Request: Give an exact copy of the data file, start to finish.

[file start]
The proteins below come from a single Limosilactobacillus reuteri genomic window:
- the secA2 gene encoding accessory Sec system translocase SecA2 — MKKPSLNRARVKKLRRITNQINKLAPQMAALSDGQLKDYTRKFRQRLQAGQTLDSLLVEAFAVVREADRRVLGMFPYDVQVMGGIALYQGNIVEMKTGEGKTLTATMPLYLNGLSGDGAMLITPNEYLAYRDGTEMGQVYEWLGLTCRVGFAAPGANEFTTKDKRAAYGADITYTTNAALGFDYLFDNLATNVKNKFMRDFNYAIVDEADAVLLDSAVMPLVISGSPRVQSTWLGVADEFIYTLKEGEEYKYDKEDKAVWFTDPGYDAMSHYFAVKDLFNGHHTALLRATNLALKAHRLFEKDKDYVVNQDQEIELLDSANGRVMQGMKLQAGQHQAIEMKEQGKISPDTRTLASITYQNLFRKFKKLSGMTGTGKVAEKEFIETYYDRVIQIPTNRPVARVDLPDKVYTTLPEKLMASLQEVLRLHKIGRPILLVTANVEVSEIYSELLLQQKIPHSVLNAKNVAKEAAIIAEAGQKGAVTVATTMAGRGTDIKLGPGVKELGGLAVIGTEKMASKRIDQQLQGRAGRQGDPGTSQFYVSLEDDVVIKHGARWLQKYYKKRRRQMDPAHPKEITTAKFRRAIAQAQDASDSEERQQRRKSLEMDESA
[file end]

The proteins below come from a single Limosilactobacillus reuteri genomic window:
- the secA2 gene encoding accessory Sec system translocase SecA2 — MKKPSLNRARVKKLRRITNQINKLAPQMAALSDGQLKDYTRKFRQRLQAGQTLDSLLVEAFAVVREADRRVLGMFPYDVQVMGGIALYQGNIVEMKTGEGKTLTATMPLYLNGLSGDGAMLITPNEYLAYRDGTEMGQVYEWLGLTCRVGFAAPGANEFTTKDKRAAYGADITYTTNAALGFDYLFDNLATNVKNKFMRDFNYAIVDEADAVLLDSAVMPLVISGSPRVQSTWLGVADEFIYTLKEGEEYKYDKEDKAVWFTDPGYDAMSHYFAVKDLFNGHHTALLRATNLALKAHRLFEKDKDYVVNQDQEIELLDSANGRVMQGMKLQAGQHQAIEMKEQGKISPDTRTLASITYQNLFRKFKKLSGMTGTGKVAEKEFIETYYDRVIQIPTNRPVARVDLPDKVYTTLPEKLMASLQEVLRLHKIGRPILLVTANVEVSEIYSELLLQQKIPHSVLNAKNVAKEAAIIAEAGQKGAVTVATTMAGRGTDIKLGPGVKELGGLAVIGTEKMASKRIDQQLQGRAGRQGDPGTSQFYVSLEDDVVIKHGARWLQKYYKKRRRQMDPAHPKEITTAKFRRAIAQAQDASDSEERQQRRKSLEMDESA